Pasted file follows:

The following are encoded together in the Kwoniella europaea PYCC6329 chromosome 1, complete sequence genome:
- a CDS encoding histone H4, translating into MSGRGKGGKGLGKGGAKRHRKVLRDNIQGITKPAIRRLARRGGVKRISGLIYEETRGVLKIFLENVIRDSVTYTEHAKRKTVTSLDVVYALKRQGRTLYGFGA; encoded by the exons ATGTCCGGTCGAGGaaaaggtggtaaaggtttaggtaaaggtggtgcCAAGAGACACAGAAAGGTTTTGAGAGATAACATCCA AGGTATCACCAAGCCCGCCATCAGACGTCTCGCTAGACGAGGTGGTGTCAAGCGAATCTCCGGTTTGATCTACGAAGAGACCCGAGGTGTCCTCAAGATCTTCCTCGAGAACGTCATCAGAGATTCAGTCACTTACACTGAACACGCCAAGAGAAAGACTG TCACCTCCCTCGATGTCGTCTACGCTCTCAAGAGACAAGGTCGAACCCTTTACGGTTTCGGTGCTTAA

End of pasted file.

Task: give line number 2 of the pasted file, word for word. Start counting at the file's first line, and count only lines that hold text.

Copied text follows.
- a CDS encoding histone H4, translating into MSGRGKGGKGLGKGGAKRHRKVLRDNIQGITKPAIRRLARRGGVKRISGLIYEETRGVLKIFLENVIRDSVTYTEHAKRKTVTSLDVVYALKRQGRTLYGFGA; encoded by the exons ATGTCCGGTCGAGGaaaaggtggtaaaggtttaggtaaaggtggtgcCAAGAGACACAGAAAGGTTTTGAGAGATAACATCCA AGGTATCACCAAGCCCGCCATCAGACGTCTCGCTAGACGAGGTGGTGTCAAGCGAATCTCCGGTTTGATCTACGAAGAGACCCGAGGTGTCCTCAAGATCTTCCTCGAGAACGTCATCAGAGATTCAGTCACTTACACTGAACACGCCAAGAGAAAGACTG TCACCTCCCTCGATGTCGTCTACGCTCTCAAGAGACAAGGTCGAACCCTTTACGGTTTCGGTGCTTAA